The plunge for distance is a common event in the backyard pool, but it is hardly a great spectator sport. The competitors begin with a standing dive, then have to remain motionless underwater for one minute or until their head break the surface of the water, whichever comes first. The longest distance recorded wins.
According to the 1920 Official Swimming Guide of the American Swimming Association, The Plunge for Distance 'is a dive from a stationary take-off which is free from spring from a height of 18 inches above the water. Upon reaching the water the plunger glides face downward for a period of 60 seconds without imparting any propulsion to the body from the arms and legs."
There is evidence of plunging events from the mid-1800s. This unusual sporting event was once held at the 1904 Olympic Games as part of the swimming program, but not surprisingly it was never seen again on the world's greatest sporting stage. The event continued to be part of swimming championships, though by the 1940s it was all but forgotten.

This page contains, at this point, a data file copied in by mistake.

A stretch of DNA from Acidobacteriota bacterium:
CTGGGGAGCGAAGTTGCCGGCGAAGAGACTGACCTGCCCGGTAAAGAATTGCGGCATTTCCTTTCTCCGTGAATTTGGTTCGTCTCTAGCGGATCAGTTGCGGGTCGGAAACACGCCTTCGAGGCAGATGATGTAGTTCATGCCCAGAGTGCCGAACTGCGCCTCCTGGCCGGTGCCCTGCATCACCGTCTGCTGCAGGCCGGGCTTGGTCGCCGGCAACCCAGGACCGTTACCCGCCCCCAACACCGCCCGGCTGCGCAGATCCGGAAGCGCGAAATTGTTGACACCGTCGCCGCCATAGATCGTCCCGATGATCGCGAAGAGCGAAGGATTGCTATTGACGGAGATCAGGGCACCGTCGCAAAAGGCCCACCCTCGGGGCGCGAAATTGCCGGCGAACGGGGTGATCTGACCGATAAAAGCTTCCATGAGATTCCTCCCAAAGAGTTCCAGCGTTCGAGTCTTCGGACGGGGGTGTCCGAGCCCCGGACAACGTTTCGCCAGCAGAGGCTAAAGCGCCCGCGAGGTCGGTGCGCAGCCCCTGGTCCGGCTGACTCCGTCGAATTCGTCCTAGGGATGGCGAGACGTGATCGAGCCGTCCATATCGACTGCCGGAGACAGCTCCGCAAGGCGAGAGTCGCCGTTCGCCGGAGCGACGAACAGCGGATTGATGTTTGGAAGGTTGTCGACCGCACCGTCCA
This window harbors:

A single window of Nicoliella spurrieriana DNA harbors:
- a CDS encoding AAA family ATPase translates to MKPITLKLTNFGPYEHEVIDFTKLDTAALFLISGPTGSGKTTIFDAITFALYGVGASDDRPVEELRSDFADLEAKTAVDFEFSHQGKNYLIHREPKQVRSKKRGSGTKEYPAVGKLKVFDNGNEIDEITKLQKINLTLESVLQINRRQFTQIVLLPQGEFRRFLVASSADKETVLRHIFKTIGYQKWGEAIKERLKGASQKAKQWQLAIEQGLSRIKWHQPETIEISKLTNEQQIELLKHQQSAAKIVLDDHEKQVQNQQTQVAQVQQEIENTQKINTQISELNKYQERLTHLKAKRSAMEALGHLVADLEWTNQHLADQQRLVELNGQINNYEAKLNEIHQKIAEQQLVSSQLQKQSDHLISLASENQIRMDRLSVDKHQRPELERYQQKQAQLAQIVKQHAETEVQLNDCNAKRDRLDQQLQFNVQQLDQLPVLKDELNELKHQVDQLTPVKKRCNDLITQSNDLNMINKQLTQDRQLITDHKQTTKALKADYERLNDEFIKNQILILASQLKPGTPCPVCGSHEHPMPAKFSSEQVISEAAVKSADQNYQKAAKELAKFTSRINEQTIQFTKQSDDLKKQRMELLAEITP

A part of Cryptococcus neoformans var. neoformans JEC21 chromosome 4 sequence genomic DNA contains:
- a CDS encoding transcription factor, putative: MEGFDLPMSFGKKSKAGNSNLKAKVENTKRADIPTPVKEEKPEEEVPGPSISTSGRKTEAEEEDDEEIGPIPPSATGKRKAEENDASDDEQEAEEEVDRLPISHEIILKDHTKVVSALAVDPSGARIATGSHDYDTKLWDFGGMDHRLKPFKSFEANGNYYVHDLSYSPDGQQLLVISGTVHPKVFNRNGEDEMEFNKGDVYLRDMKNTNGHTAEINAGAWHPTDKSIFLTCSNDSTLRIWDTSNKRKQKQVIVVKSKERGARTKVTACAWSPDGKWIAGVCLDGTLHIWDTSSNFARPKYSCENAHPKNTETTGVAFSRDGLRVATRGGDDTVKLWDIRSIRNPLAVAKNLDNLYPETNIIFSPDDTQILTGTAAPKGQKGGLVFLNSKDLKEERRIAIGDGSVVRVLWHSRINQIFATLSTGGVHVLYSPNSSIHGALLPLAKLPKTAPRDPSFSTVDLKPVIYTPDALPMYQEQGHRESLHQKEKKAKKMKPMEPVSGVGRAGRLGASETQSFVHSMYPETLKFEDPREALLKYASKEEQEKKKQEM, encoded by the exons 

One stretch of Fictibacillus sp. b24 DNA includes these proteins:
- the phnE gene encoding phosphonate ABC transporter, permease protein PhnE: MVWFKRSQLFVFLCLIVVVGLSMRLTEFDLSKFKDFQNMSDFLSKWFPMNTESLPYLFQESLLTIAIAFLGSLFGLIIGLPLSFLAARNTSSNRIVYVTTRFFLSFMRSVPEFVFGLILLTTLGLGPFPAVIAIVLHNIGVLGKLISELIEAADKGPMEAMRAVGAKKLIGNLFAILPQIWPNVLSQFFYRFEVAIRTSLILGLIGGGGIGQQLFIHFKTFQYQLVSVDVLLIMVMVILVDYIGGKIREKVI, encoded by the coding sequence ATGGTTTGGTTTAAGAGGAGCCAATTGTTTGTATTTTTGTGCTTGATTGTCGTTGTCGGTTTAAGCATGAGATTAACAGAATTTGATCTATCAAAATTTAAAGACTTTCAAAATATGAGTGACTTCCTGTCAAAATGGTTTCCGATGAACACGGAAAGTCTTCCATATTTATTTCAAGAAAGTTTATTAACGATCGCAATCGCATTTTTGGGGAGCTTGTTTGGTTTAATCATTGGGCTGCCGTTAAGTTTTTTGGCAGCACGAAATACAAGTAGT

Is it really extinct?
I was under the impression that the sport died out soon after its peak in 1904, but there was a recent reference to an Australian Plunge for Distance Diving Association, and possibly more people around the world that are involved in this sport. A World Championships was planned for 2012, but did it happen?